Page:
Broker Check
How Do You Define Risk?

How Do You Define Risk?

| September 08, 2019

When you think of risk, what comes to mind?  

Does it give you a lot of warm and fuzzy feelings?  Does it give you peace of mind and certainty?  Most people would say no to all the above.  Most associate risk with losses, nervousness, and uncertainty.  Risk can seem very scary!  It seems scary because the outcome(s) of a situation are unknown, which is why there is risk - the risk that the outcome is good OR bad.  

My business coach, Joe Delisi, gave me this example and I use it all the time with my clients:

Have you ever gone skydiving?  For me, personally, I don't know how anyone could have the nerve to jump out of a perfectly good airplane.  

If you are like me, and most people, you may associate skydiving as being a very risky activity.  Why?  Because the outcome could be good or bad, and if it is bad, the outcome is catastrophic - splat!

But, is skydiving really risky?  According to the data, no, it's actually not at all.  It is actually safer than driving your car.  I know, that's hard for me to believe too, but it's true!

According to the US Parachute Association*, in 2010 there were 21 recorded, fatal skydiving accidents in about 3,000,000 jumps throughout the U.S.  So if we do some quick math, that's a 0.000007% chance of dying from a skydiving accident.  

If you use a skydiving instructor (tandem), the odds of passing away drop even further.

So just looking at the math behind the risk of skydiving, it's actually not risky at all.  The reason people (like me) are nervous or scared of skydiving is simply because of the uncertainty of the outcome and the severity if it is a bad outcome.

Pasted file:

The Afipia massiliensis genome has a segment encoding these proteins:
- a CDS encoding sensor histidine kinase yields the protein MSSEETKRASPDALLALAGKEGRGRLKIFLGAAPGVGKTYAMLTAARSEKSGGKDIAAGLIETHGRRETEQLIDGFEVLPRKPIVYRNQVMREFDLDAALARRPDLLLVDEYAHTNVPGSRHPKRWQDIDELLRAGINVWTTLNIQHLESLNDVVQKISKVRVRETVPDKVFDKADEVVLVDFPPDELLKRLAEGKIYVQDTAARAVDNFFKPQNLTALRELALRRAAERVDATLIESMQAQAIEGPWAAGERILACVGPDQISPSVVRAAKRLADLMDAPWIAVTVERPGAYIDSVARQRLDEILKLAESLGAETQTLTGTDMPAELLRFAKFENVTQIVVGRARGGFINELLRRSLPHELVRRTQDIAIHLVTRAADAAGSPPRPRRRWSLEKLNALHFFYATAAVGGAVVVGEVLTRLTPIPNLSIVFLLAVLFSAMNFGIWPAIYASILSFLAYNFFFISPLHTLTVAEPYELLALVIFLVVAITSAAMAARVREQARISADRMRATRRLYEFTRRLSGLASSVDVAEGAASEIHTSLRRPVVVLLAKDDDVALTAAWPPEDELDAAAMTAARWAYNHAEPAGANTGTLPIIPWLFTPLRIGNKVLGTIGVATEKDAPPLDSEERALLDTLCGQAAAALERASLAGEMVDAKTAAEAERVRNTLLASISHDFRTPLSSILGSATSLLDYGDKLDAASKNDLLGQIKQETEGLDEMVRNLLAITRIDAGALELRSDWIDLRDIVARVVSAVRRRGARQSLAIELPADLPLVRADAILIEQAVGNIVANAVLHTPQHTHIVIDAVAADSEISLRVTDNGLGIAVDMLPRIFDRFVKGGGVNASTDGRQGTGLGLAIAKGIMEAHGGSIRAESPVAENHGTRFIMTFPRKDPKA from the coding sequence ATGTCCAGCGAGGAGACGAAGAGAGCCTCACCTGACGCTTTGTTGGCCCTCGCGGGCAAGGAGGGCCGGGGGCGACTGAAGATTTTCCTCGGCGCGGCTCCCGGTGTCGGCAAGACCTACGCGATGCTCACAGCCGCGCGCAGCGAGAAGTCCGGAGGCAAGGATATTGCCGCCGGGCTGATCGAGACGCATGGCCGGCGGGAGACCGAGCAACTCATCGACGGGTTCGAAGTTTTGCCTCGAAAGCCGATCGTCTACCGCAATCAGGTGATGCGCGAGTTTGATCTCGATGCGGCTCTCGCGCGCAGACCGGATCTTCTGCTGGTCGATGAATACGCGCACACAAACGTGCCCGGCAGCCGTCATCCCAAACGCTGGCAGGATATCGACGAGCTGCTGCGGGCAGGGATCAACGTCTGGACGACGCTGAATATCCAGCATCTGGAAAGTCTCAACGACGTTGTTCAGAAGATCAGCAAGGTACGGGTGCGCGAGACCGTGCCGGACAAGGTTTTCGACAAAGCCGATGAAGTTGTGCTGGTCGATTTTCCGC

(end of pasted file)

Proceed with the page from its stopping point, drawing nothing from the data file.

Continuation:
But now we can understand a few more things.  

  1. There is a way to measure risk.  Risk involves math.
  2. Risk isn't uncertainty, and it is the uncertainty that brings negative emotions.
  3. If we manage risk in life (and in finances), we may be able to achieve better outcomes.
  4. Using a professional can help reduce risks we may not see ourselves. (There's my plug).

So let's transition this to investing.  When you invest, you oftentimes are assuming some degree of risk.  The reason people get in trouble with risk is because they lack an understanding of what risk is, and have no way of actually measuring what degree of risk they are taking. 

  • How much risk are you taking in your 401(k)? 
  • Do your returns that you got last year justify the risks you took? 
  • How are you measuring that, and how has that changed over the last few years?
  • Have you re-balanced your holdings to adjust for your new comfort level of risk?

If you are like most people, the answer to those questions is most likely no.  Most of the time, someone's 401(k) allocation is a "set-it-and-forget-it" strategy.  That works in an up market, but does it also work in a down market?  I guess we will find out soon enough.

When people take on too much risk, that opens them up to having more volatility or fluctuations in their portfolio balances over time.  When risk becomes un-managed, you may start to achieve much of the downside and not as much of the upside.  Very rarely does the opposite happen.  When people have more volatility in their portfolio over time, they begin to have those same feelings that are associated with uncertainty - scary, nervous, and stressed - which all lead to bad financial behavior.  This is what causes the average investor to inevitably buy high and sell low.  They buy-in once things are already doing really well and sell after things have already gotten bad.

Usually the buy-high, sell-low strategy is not a profitable one long-term (or short-term).

We are coming up on the end of the year, and if you haven't reviewed your portfolios recently, now might be a great time to make sure everything is in balance and updated according to where you are at today.

If you have any questions for me, or would like to sit down to review things together (don't worry, you won't be billed for doing so), send me an email at or drop a comment/note on  I look forward to seeing how I can help!